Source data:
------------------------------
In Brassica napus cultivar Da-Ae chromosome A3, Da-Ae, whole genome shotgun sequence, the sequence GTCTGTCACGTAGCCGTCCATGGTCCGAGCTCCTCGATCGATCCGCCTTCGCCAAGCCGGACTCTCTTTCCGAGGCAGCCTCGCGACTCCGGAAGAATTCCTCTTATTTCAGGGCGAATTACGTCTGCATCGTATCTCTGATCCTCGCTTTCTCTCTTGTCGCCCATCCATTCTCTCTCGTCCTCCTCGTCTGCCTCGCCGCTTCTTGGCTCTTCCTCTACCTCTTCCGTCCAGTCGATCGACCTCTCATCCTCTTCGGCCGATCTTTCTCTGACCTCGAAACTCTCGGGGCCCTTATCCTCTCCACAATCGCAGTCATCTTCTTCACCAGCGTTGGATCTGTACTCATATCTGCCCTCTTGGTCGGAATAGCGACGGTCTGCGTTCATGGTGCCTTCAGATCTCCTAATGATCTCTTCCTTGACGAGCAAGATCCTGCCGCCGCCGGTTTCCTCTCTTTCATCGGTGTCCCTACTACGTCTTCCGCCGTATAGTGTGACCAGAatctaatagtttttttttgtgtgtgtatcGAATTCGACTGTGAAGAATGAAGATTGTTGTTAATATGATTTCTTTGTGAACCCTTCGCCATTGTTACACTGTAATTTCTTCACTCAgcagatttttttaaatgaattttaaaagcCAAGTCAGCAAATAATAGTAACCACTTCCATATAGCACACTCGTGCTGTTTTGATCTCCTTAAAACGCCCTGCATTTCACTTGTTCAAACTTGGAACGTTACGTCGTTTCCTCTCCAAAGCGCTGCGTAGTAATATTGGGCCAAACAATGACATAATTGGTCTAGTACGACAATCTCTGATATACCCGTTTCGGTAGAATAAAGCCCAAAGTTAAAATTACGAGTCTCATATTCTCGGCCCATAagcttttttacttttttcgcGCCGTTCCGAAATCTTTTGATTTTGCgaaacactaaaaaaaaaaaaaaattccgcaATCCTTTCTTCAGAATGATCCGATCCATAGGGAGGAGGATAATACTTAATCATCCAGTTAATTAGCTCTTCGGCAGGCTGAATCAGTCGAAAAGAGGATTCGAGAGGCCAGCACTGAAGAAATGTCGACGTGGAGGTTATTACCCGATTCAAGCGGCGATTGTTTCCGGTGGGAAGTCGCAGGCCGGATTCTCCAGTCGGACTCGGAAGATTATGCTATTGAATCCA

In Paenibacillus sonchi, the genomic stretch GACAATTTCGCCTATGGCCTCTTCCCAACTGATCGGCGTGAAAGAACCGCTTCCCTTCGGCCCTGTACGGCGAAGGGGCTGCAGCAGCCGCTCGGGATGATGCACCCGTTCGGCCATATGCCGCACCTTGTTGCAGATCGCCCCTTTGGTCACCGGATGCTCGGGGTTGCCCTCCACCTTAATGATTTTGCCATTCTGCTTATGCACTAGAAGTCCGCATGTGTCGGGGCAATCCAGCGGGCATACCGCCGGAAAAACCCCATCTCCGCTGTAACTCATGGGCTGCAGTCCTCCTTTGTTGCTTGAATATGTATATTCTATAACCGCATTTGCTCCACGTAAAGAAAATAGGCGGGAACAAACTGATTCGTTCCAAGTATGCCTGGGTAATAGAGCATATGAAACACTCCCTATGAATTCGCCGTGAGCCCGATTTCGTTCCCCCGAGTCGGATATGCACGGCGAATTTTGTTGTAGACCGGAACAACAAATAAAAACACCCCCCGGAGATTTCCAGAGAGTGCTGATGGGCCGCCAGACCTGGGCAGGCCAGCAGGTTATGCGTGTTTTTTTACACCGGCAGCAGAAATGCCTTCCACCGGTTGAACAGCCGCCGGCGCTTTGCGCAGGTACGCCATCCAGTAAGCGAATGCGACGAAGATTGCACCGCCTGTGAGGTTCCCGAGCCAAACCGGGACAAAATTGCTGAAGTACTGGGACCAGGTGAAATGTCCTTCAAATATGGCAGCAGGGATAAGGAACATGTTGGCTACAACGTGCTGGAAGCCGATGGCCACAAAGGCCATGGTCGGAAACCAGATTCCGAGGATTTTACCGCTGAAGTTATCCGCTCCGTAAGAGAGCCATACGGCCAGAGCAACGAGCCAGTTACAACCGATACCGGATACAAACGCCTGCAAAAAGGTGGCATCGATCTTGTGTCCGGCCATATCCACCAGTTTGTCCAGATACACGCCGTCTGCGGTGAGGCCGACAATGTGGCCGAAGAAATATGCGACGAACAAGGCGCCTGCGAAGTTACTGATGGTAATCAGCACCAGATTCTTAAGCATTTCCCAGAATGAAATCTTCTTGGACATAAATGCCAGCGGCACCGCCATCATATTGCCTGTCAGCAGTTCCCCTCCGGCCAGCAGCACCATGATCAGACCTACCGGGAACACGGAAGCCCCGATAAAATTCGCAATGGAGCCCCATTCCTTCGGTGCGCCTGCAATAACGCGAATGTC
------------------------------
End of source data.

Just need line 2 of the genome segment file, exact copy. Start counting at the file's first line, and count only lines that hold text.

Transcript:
In Paenibacillus sonchi, the genomic stretch GACAATTTCGCCTATGGCCTCTTCCCAACTGATCGGCGTGAAAGAACCGCTTCCCTTCGGCCCTGTACGGCGAAGGGGCTGCAGCAGCCGCTCGGGATGATGCACCCGTTCGGCCATATGCCGCACCTTGTTGCAGATCGCCCCTTTGGTCACCGGATGCTCGGGGTTGCCCTCCACCTTAATGATTTTGCCATTCTGCTTATGCACTAGAAGTCCGCATGTGTCGGGGCAATCCAGCGGGCATACCGCCGGAAAAACCCCATCTCCGCTGTAACTCATGGGCTGCAGTCCTCCTTTGTTGCTTGAATATGTATATTCTATAACCGCATTTGCTCCACGTAAAGAAAATAGGCGGGAACAAACTGATTCGTTCCAAGTATGCCTGGGTAATAGAGCATATGAAACACTCCCTATGAATTCGCCGTGAGCCCGATTTCGTTCCCCCGAGTCGGATATGCACGGCGAATTTTGTTGTAGACCGGAACAACAAATAAAAACACCCCCCGGAGATTTCCAGAGAGTGCTGATGGGCCGCCAGACCTGGGCAGGCCAGCAGGTTATGCGTGTTTTTTTACACCGGCAGCAGAAATGCCTTCCACCGGTTGAACAGCCGCCGGCGCTTTGCGCAGGTACGCCATCCAGTAAGCGAATGCGACGAAGATTGCACCGCCTGTGAGGTTCCCGAGCCAAACCGGGACAAAATTGCTGAAGTACTGGGACCAGGTGAAATGTCCTTCAAATATGGCAGCAGGGATAAGGAACATGTTGGCTACAACGTGCTGGAAGCCGATGGCCACAAAGGCCATGGTCGGAAACCAGATTCCGAGGATTTTACCGCTGAAGTTATCCGCTCCGTAAGAGAGCCATACGGCCAGAGCAACGAGCCAGTTACAACCGATACCGGATACAAACGCCTGCAAAAAGGTGGCATCGATCTTGTGTCCGGCCATATCCACCAGTTTGTCCAGATACACGCCGTCTGCGGTGAGGCCGACAATGTGGCCGAAGAAATATGCGACGAACAAGGCGCCTGCGAAGTTACTGATGGTAATCAGCACCAGATTCTTAAGCATTTCCCAGAATGAAATCTTCTTGGACATAAATGCCAGCGGCACCGCCATCATATTGCCTGTCAGCAGTTCCCCTCCGGCCAGCAGCACCATGATCAGACCTACCGGGAACACGGAAGCCCCGATAAAATTCGCAATGGAGCCCCATTCCTTCGGTGCGCCTGCAATAACGCGAATGTC